By Jo-Anne Christensen
This album is a set of soft trips into Edmonton’s earlier - a time while a dime used to be all that was once had to see a film, and skated around the glassy floor of a frozen lake that's now gone.
These pictures illustrate many vital ancient occasions and adjustments in Edmonton, from its fur-trading beginnings via many years of great progress. in the course of the lens of a digicam we revisit infantrymen returning domestic from warfare; the 1st teach rumbling into city; the 1st university, clinic, and enterprise; the development of the Legislature and demolition of the unique castle; the desperation of the "Dirty Thirties"; and the luck of the preliminary oil boom.
More than 100 and fifty black-and-white pictures let us shuttle again in time to revisit Edmonton’s progress and its humans. via those pictures, moments in Edmonton’s prior are captured perpetually, wealthy with info that signify the period. An Edmonton Album is the city’s reminiscence - in pictures.
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Extra info for An Edmonton Album: Glimpses of the Way We Were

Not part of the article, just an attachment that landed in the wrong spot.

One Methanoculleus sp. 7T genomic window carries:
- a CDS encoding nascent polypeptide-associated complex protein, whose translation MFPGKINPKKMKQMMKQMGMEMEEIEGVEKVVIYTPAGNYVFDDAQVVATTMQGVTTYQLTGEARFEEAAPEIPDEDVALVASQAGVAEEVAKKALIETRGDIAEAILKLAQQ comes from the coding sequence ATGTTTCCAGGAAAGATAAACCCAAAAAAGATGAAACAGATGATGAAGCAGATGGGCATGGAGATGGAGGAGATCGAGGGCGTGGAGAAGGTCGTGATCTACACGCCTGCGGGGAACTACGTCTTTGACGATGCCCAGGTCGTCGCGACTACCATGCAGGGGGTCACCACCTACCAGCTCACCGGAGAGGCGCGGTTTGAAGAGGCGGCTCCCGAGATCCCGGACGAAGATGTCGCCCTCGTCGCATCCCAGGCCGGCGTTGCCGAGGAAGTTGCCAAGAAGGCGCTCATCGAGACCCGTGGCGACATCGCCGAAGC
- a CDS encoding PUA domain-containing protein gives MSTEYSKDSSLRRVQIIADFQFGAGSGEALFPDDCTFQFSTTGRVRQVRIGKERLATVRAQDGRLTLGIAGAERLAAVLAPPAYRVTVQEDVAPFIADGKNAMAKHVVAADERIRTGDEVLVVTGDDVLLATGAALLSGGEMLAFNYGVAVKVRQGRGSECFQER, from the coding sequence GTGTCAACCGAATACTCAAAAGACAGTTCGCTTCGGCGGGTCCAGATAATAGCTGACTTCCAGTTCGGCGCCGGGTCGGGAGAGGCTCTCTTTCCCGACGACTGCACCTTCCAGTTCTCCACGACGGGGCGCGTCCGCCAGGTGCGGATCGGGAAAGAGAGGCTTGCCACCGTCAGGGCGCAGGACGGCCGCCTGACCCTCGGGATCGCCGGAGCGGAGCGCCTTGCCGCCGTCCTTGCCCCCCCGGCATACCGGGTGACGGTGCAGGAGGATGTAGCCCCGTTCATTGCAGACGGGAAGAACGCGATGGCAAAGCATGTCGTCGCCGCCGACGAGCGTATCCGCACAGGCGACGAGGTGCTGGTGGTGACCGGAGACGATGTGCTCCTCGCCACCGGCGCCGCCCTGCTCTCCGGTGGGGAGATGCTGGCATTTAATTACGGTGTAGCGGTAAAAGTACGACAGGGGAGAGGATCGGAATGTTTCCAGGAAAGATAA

COEAEA-10-283. " Jackson was, in fact, the first policewoman in all of Canada. This was considered so remarkable, Jackson's appointment was written up in newspapers as far away as Toronto (where they concluded that Edmontonian men must have been in short supply) and London, England (where the Daily Mirror described her duties as looking after "the morals and manners of Edmonton's young girls"). The Mirror's description was not far off the mark. Jackson was primarily concerned with cases involving girls and young women, and she served the police department in this capacity until her resignation in 1918.
Though the new province was united in the spirit of festivity, it would almost immediately become bitterly divided over the issue of the permanent capital. Edmonton and Calgary were the main contenders; Calgary's status as an economic hub was pitted against Edmonton's position as a busy northern gateway. In the end, partisan politics was to be the deciding factor. Alberta's interim premier was Alexander Cameron Rutherford, the leader of the provincial Liberals, who strongly favoured Edmonton. Perhaps even more influential was the federal Minister of the Interior at that time.
COEAA90-80. 63 Sow &clnuw£yn S$Mum /^Vne of the first large economic benefits Edmonton enjoyed as a result of winnin B essie Nichols was voted in as an Edmonton school trustee in 1912, thereby becoming the city's first woman elected to public office. Bessie Nichols, 1912. COEA EA-38-25.